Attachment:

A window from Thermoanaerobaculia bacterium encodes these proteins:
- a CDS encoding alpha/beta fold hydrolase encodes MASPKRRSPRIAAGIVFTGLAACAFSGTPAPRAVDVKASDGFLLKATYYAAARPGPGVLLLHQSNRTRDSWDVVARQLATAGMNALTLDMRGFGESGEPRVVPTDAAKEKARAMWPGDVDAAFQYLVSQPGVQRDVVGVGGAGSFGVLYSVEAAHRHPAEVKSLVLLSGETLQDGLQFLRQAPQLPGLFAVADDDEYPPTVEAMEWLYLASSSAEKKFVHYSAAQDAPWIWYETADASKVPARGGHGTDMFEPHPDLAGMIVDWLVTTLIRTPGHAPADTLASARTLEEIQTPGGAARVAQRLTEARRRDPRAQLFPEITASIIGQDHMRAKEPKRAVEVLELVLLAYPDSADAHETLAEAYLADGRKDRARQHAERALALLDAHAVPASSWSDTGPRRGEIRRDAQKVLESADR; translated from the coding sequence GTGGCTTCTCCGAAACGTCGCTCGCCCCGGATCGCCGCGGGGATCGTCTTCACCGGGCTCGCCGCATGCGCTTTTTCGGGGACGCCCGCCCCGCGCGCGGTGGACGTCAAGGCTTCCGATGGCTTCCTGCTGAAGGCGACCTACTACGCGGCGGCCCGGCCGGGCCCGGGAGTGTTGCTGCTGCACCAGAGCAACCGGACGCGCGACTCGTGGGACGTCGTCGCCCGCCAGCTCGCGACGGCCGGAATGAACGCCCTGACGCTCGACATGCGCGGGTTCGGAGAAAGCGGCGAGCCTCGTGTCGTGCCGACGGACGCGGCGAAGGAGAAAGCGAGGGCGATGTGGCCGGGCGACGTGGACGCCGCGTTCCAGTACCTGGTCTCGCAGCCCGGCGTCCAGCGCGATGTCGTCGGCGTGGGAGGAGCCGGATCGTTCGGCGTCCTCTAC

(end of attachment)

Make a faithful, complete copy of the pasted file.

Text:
A window from Thermoanaerobaculia bacterium encodes these proteins:
- a CDS encoding alpha/beta fold hydrolase encodes MASPKRRSPRIAAGIVFTGLAACAFSGTPAPRAVDVKASDGFLLKATYYAAARPGPGVLLLHQSNRTRDSWDVVARQLATAGMNALTLDMRGFGESGEPRVVPTDAAKEKARAMWPGDVDAAFQYLVSQPGVQRDVVGVGGAGSFGVLYSVEAAHRHPAEVKSLVLLSGETLQDGLQFLRQAPQLPGLFAVADDDEYPPTVEAMEWLYLASSSAEKKFVHYSAAQDAPWIWYETADASKVPARGGHGTDMFEPHPDLAGMIVDWLVTTLIRTPGHAPADTLASARTLEEIQTPGGAARVAQRLTEARRRDPRAQLFPEITASIIGQDHMRAKEPKRAVEVLELVLLAYPDSADAHETLAEAYLADGRKDRARQHAERALALLDAHAVPASSWSDTGPRRGEIRRDAQKVLESADR; translated from the coding sequence GTGGCTTCTCCGAAACGTCGCTCGCCCCGGATCGCCGCGGGGATCGTCTTCACCGGGCTCGCCGCATGCGCTTTTTCGGGGACGCCCGCCCCGCGCGCGGTGGACGTCAAGGCTTCCGATGGCTTCCTGCTGAAGGCGACCTACTACGCGGCGGCCCGGCCGGGCCCGGGAGTGTTGCTGCTGCACCAGAGCAACCGGACGCGCGACTCGTGGGACGTCGTCGCCCGCCAGCTCGCGACGGCCGGAATGAACGCCCTGACGCTCGACATGCGCGGGTTCGGAGAAAGCGGCGAGCCTCGTGTCGTGCCGACGGACGCGGCGAAGGAGAAAGCGAGGGCGATGTGGCCGGGCGACGTGGACGCCGCGTTCCAGTACCTGGTCTCGCAGCCCGGCGTCCAGCGCGATGTCGTCGGCGTGGGAGGAGCCGGATCGTTCGGCGTCCTCTAC